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Allen Frances, MD

Allen Frances, MD

Dr Frances was the chair of the DSM-IV Task Force and of the department of psychiatry at Duke University School of Medicine, Durham, NC. He is currently Professor Emeritus at Duke.  

He is author of Saving Normal: An Insider's Revolt Against Out-of-Control Psychiatric Diagnosis, DSM-5, Big Pharma, and the Medicalization of Ordinary Life (New York: William Morrow; 2013) and Essentials of Psychiatric Diagnosis (New York: Guilford Press; 2013).

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There is no worse death than a hospital death. This requires preparation and preparation requires recognizing that dying is a necessary, and indeed desirable, part of life.

Twenty five years ago, “hikikomori” was a new term in Japan, used to describe severe and prolonged school refusal in teenagers, sometimes evolving into complete social withdrawal. The shut-in phenomenon has since gone global.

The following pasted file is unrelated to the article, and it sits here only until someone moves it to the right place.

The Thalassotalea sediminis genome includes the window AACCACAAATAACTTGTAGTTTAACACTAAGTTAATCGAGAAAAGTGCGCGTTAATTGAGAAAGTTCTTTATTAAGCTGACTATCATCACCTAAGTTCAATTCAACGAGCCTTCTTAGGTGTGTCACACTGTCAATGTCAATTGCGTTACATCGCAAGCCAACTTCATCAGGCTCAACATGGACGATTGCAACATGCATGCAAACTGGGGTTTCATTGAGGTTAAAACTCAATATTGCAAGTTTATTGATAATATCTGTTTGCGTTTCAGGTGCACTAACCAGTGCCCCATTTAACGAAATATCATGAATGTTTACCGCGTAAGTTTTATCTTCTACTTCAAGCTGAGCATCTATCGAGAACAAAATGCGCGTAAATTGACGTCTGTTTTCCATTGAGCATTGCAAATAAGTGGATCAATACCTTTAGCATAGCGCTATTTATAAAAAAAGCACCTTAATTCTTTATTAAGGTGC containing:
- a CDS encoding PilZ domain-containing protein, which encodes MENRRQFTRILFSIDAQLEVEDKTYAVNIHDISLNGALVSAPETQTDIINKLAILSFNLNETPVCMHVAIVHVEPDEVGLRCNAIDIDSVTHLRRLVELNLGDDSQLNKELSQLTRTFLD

“Quick, operate before the patient gets better” is one of those jokes surgeons tell among themselves, barely covering a hard truth: that a lot of elective surgery might be unnecessary or even harmful.

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In your effort to achieve a perfectly healthy body, you wind up hurting your health.

We all become much better therapists if we have confidence in our healing gifts and focus on enhancing our relationships with patients.

Sage advice for your patients: people who don’t change their behavior to prevent falls are almost sure to have them.

Treatments that work well for most don’t work well for all. And even effective treatments have side effects and complications. This is true of medication and surgery—and it is also true of psychotherapy.

Many years ago, the model approach to mental health treatment was the therapeutic community: "As Aristotle noted long ago, man is a social animal and only in a social unit can he experience a whole life." More in this blog.

The author concludes that people inappropriately placed in psychiatric hospitals can lead to grave violation of human rights.

The merging of primary psychiatric care with primary medical care is urgently needed. Here’s why.

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